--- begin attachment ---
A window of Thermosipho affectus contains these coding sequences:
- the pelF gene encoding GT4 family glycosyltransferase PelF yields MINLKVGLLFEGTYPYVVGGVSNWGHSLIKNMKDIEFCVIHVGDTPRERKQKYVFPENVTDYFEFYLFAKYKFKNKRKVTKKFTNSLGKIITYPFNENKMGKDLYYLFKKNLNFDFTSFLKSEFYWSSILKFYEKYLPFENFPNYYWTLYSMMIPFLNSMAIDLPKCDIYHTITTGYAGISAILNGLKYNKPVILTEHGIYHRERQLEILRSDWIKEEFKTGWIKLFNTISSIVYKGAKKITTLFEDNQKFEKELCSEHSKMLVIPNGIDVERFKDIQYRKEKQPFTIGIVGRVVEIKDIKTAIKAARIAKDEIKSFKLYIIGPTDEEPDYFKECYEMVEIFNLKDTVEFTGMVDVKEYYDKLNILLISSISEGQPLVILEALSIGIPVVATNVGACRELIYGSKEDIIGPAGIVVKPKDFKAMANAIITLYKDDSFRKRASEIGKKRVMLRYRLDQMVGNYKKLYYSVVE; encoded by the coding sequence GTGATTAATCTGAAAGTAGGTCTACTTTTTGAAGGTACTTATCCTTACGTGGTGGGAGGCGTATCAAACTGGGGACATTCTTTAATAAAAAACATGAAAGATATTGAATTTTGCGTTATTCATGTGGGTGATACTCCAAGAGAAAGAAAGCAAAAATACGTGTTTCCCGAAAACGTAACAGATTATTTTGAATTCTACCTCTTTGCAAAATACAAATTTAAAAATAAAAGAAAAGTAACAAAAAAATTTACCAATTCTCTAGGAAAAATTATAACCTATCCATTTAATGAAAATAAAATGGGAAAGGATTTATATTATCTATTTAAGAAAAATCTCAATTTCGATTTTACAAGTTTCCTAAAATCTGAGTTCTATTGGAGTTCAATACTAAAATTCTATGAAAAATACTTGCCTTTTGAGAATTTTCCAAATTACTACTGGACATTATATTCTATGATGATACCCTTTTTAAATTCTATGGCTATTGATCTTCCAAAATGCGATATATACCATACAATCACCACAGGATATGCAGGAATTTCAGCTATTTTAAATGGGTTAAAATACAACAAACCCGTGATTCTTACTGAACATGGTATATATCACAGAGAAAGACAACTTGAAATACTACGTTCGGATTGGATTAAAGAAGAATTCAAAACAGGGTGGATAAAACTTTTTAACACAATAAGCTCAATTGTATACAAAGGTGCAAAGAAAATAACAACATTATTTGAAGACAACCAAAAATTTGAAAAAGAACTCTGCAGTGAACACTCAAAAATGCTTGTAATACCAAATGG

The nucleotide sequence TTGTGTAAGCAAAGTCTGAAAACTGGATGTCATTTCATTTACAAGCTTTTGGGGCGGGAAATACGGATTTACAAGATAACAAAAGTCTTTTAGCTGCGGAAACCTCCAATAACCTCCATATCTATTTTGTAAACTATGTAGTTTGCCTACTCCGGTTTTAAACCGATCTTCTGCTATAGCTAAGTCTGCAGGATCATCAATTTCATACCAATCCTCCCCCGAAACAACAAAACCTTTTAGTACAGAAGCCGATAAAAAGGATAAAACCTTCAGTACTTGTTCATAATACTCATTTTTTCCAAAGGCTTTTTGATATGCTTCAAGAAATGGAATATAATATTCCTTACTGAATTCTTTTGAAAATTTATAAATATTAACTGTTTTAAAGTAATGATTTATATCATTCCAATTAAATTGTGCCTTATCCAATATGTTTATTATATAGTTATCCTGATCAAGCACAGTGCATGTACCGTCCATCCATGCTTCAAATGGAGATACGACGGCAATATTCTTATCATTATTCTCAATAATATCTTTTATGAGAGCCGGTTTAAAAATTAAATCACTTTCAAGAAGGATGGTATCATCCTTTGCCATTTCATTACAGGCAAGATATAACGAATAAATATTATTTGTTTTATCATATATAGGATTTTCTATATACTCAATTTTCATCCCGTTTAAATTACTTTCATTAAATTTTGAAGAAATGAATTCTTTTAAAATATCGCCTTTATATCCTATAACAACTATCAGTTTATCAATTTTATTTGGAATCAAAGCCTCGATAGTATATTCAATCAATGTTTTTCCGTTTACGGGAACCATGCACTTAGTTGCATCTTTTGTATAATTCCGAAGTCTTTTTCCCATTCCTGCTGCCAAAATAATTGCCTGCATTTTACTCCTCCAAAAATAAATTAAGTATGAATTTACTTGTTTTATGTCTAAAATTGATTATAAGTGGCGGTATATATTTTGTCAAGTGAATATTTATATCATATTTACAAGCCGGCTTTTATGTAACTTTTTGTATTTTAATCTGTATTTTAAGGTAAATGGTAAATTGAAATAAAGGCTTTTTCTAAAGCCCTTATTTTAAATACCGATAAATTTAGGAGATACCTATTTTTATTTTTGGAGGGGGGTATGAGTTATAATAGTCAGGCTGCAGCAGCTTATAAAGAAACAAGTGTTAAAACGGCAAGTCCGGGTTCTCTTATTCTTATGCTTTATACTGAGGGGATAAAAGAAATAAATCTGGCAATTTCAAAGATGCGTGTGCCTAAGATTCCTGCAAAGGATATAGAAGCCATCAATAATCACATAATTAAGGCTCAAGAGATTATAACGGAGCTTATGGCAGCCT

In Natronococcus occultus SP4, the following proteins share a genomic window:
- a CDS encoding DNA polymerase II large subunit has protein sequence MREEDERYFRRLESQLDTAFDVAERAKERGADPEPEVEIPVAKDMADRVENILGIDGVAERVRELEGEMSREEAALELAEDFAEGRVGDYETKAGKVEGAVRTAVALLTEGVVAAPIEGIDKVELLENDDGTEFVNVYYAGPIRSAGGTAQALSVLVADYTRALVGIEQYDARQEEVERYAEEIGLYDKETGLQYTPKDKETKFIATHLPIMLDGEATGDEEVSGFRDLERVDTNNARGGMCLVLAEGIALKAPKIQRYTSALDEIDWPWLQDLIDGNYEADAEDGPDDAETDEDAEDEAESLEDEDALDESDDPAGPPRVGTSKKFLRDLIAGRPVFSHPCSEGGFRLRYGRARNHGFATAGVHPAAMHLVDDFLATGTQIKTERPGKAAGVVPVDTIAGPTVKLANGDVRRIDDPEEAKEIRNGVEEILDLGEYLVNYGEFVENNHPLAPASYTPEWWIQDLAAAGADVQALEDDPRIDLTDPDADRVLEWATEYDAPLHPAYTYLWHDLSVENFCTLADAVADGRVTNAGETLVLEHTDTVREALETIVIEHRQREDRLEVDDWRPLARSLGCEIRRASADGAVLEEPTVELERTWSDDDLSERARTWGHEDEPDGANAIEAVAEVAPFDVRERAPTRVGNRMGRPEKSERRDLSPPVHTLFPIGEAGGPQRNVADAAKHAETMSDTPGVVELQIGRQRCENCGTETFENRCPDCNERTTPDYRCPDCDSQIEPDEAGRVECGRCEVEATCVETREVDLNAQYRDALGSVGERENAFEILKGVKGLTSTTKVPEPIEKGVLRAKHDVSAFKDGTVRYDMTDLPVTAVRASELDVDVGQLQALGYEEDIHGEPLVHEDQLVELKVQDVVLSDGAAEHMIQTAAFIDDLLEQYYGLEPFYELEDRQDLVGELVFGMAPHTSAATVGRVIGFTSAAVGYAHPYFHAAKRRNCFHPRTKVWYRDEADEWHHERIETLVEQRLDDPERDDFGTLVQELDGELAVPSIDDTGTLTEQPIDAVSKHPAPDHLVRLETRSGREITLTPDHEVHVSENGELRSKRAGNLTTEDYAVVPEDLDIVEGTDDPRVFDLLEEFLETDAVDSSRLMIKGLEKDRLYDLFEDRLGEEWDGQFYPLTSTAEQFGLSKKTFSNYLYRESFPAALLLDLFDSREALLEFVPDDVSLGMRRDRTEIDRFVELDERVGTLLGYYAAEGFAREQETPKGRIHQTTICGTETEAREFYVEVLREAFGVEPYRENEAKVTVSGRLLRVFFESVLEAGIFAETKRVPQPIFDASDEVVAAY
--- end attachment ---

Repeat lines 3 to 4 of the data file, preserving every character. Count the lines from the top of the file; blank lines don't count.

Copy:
The nucleotide sequence TTGTGTAAGCAAAGTCTGAAAACTGGATGTCATTTCATTTACAAGCTTTTGGGGCGGGAAATACGGATTTACAAGATAACAAAAGTCTTTTAGCTGCGGAAACCTCCAATAACCTCCATATCTATTTTGTAAACTATGTAGTTTGCCTACTCCGGTTTTAAACCGATCTTCTGCTATAGCTAAGTCTGCAGGATCATCAATTTCATACCAATCCTCCCCCGAAACAACAAAACCTTTTAGTACAGAAGCCGATAAAAAGGATAAAACCTTCAGTACTTGTTCATAATACTCATTTTTTCCAAAGGCTTTTTGATATGCTTCAAGAAATGGAATATAATATTCCTTACTGAATTCTTTTGAAAATTTATAAATATTAACTGTTTTAAAGTAATGATTTATATCATTCCAATTAAATTGTGCCTTATCCAATATGTTTATTATATAGTTATCCTGATCAAGCACAGTGCATGTACCGTCCATCCATGCTTCAAATGGAGATACGACGGCAATATTCTTATCATTATTCTCAATAATATCTTTTATGAGAGCCGGTTTAAAAATTAAATCACTTTCAAGAAGGATGGTATCATCCTTTGCCATTTCATTACAGGCAAGATATAACGAATAAATATTATTTGTTTTATCATATATAGGATTTTCTATATACTCAATTTTCATCCCGTTTAAATTACTTTCATTAAATTTTGAAGAAATGAATTCTTTTAAAATATCGCCTTTATATCCTATAACAACTATCAGTTTATCAATTTTATTTGGAATCAAAGCCTCGATAGTATATTCAATCAATGTTTTTCCGTTTACGGGAACCATGCACTTAGTTGCATCTTTTGTATAATTCCGAAGTCTTTTTCCCATTCCTGCTGCCAAAATAATTGCCTGCATTTTACTCCTCCAAAAATAAATTAAGTATGAATTTACTTGTTTTATGTCTAAAATTGATTATAAGTGGCGGTATATATTTTGTCAAGTGAATATTTATATCATATTTACAAGCCGGCTTTTATGTAACTTTTTGTATTTTAATCTGTATTTTAAGGTAAATGGTAAATTGAAATAAAGGCTTTTTCTAAAGCCCTTATTTTAAATACCGATAAATTTAGGAGATACCTATTTTTATTTTTGGAGGGGGGTATGAGTTATAATAGTCAGGCTGCAGCAGCTTATAAAGAAACAAGTGTTAAAACGGCAAGTCCGGGTTCTCTTATTCTTATGCTTTATACTGAGGGGATAAAAGAAATAAATCTGGCAATTTCAAAGATGCGTGTGCCTAAGATTCCTGCAAAGGATATAGAAGCCATCAATAATCACATAATTAAGGCTCAAGAGATTATAACGGAGCTTATGGCAGCCT

In Natronococcus occultus SP4, the following proteins share a genomic window: